People are talking about

  • After some initial seeming reluctance to adopt the language from the National Inquiry into Missing and Murdered Indigenous Women and Girls’ final report, Prime Minister Justin Trudeau used the word “genocide” to describe the “tragic violence that Indigenous women and girls have experienced,” according to this Global News report.
  • The BBC covered this week’s release of the MMIWG final report, too, showing that the issue is receiving international attention. Its headline: “Canada ‘complicit in race-based genocide’ of indigenous women.”
  • In this Times Colonist story, B.C. small-town Indigenous students get a taste of university campus life at the University of Victoria.
  • In the Vancouver Courier, Tasha Hubbard talks about her documentary, nîpawistamâsowin: We Will Stand Up, which documents the shooting of Colten Boushie by a white farmer in rural Saskatchewan in 2016.
  • The Vancouver Sun is reporting that the Anglican Church is donating 10 per cent of its revenue from the sale of church properties to Indigenous groups and projects.

What makes life harder

East Vancouver resident Erin Grant says that struggle forms strong bonds among urban Indigenous people in the Lower Mainland.

You don’t need to look in history books or at remote First Nations communities to see how colonialism is impacting Indigenous peoples’ lives, Erin Grant says.

“I think what makes it hard in the urban Indigenous community is that there’s so much the history of colonialism and the intergenerational trauma and all that,” Erin says. “And the ongoing colonialism makes the everyday lives of Indigenous people harder and more of a struggle to actually survive.”

Erin’s Indigenous roots hail from southern Labrador in the NunatuKavut community, but she’s lived in Vancouver for all of her 30 years. She lives in East Van now.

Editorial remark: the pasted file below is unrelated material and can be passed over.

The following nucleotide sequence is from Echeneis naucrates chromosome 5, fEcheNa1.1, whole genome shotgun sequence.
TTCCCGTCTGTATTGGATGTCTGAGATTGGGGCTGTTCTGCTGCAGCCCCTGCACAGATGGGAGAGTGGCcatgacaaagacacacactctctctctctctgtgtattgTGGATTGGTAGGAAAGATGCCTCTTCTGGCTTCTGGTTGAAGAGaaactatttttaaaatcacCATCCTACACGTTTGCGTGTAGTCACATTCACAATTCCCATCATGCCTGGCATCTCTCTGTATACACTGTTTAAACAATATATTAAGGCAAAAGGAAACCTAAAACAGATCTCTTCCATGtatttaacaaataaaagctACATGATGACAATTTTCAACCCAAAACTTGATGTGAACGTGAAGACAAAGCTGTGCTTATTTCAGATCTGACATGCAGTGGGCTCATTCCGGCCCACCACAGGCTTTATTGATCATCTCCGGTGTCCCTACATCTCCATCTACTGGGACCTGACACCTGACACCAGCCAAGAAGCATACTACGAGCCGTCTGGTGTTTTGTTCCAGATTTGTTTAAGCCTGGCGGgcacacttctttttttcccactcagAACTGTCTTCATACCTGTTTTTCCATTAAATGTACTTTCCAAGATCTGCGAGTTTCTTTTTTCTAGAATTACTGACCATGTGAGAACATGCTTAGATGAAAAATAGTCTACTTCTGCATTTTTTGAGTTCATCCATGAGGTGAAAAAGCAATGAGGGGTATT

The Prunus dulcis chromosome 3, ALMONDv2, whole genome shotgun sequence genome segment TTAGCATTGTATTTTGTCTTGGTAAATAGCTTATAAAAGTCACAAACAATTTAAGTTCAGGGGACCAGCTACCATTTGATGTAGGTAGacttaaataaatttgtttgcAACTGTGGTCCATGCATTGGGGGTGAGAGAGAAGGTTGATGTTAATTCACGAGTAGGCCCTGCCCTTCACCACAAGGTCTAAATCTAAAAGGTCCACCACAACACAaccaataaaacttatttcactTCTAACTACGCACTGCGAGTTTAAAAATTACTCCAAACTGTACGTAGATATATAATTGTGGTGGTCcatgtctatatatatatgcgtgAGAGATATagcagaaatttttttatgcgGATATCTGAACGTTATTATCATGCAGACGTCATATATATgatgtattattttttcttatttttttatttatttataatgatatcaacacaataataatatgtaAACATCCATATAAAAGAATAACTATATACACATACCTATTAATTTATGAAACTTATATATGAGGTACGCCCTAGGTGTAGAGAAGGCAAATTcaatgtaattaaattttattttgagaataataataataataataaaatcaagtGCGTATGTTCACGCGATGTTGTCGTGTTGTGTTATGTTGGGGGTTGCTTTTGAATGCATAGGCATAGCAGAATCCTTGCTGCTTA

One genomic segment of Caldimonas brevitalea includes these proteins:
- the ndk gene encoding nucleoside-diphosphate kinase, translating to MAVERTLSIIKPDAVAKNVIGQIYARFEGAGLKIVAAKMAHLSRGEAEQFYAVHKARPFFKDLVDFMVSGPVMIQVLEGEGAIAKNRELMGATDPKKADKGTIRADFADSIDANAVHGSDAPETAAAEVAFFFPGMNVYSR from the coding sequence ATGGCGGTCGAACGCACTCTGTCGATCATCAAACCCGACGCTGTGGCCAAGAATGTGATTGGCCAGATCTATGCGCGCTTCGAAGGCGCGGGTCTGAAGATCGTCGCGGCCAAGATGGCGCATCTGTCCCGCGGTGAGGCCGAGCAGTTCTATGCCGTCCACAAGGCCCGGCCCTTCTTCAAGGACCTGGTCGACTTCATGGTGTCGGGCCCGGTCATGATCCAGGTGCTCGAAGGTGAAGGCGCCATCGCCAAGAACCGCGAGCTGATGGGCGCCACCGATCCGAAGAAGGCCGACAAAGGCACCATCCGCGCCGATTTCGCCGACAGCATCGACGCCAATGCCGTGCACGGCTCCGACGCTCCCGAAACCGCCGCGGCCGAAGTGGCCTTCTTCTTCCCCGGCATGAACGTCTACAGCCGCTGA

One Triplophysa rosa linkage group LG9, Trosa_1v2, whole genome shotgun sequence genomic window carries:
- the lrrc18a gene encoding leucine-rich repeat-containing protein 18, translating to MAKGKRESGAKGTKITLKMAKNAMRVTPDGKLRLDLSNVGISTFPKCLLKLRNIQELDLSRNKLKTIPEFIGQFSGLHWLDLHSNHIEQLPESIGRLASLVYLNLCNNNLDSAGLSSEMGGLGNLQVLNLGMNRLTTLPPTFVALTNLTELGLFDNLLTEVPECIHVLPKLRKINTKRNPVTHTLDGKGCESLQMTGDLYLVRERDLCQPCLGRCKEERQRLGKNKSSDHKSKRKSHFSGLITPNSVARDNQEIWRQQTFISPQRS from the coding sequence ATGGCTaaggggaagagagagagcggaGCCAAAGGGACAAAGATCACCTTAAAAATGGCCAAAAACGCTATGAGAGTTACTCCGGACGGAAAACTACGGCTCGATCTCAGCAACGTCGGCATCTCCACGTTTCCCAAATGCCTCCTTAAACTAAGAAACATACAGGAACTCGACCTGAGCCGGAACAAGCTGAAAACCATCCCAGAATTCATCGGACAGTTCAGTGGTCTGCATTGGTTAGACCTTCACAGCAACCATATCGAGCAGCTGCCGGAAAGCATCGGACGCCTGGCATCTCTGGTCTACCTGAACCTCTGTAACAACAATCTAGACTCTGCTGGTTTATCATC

Vancouver’s diverse Indigenous population struggles to survive in the city, Erin says. But this creates strong social and cultural bonds between Indigenous people, she adds.

“I love that you’re together in a struggle, almost,” she says. “The kind of bonds that you form are based on social justice, but also there’s not a division of work and personal life and it’s very much more of a community in that way.”

“While people are actually trying to meet their survival needs, the onus is on them to actually make the change as well, especially in the reconciliation discourse,” Erin says.

“A lot of it is just put on these people. I think what [other] people are doing for reconciliation is very token, whereas I feel like Indigenous people are doing the main work.”

Lets gather

June 6: The Residential School History and  Dialogue Centre at the University of British Columbia hosts a panel discussion entitled Genocide: Residential Schools and the Challenge of Reconciliation. 6 to 8 p.m. The event is free and open to the public but RSVP is recommended since space is limited.

June 11:  Sto:lo/Squamish explorative designer Nicole Preissl takes participants on an Indigenous Plant Walk to explore how we view plants, gardens and urban green spaces. At the Aberthau Mansion in Vancouver at 6 p.m. This event is free.

June 12: First Nations Craft Class at the Kitsilano Community Centre. In honour of National Indigenous History Month in Canada, learn how to make a dreamcatcher in this class from 1 to 2:30 p.m. Traditional snacks and drinks available, and all materials supplied.

June 14: Indigenous Opportunities Forum at the Fairmont Waterfront in Vancouver. Indigenous leaders, industry leaders, and employers discuss best practices and future investments in building strong First Nations communities. Hosted by the Greater Vancouver Board of Trade.

If you know about an event that you think should be included in this newsletter next week, send us an email.